Holland Gambling Bill SetbackPublished April 2, 2008 by OCR Editor
The upper house of parliament rejected the bill that would advance online gambling towards a regulated and open market.
Against earlier signs that Holland will pass an online gambling bill that will regulate the industry in the country, the Dutch parliament has rejected the idea on Tuesday. The bill was defeated by a narrow vote, 35-37.
The bill was approved by the lower house of parliament in 2006. It is the upper house that rejected it this time around.
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It was to grant Holland's gambling monopoly, Holland Casino, a three-year trial-period contract to operate a monopoly gambling website. That would have helped protect Dutch gamblers, estimated at about 400,000, and compete with international companies operating gambling sites, such as PartyGaming, Bwin and Sportingbet.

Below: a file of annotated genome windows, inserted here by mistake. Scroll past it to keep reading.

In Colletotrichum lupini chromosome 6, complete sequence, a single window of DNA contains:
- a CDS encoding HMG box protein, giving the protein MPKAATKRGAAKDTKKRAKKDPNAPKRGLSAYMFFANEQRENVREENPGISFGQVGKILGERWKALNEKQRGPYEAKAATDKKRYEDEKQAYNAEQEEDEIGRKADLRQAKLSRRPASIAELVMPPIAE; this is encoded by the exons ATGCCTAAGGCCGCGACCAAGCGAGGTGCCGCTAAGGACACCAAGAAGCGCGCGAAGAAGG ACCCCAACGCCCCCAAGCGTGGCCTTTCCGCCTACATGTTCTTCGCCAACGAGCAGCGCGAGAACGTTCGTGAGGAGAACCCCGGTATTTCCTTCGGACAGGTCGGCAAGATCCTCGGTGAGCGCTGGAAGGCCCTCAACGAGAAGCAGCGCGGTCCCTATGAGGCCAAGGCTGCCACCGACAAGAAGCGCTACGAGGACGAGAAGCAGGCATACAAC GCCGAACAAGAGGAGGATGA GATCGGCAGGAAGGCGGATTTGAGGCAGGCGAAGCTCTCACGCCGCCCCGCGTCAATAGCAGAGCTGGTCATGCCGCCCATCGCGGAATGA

The Dutch, it seems, will have to wait a while longer before they see a state-owned Internet gambling website.
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With lacking regulations and no bill to control the online gambling industry in the country, the fear of unfair competition, corrupt websites, and potential growth in gambling addiction is shared by all, Holland Casino included.
Justice Minister Ernst Hirsch Ballin saw the bill rejected by Holland's upper house of parliament, and his effort to protect Dutch players and compete with countries outside the Netherlands has been rejected.
The European Commission has recently warned Holland for its gambling laws. Along with Greece, it was given a final warning in February by the EU before action would be taken against it for stifling competition.
This is not to say that Europe is at all unified in how it handles opening up to the gambling industry online, with the UK opening up in a liberal, governed fashion, and Germany and France still wishing to protect their state monopolies.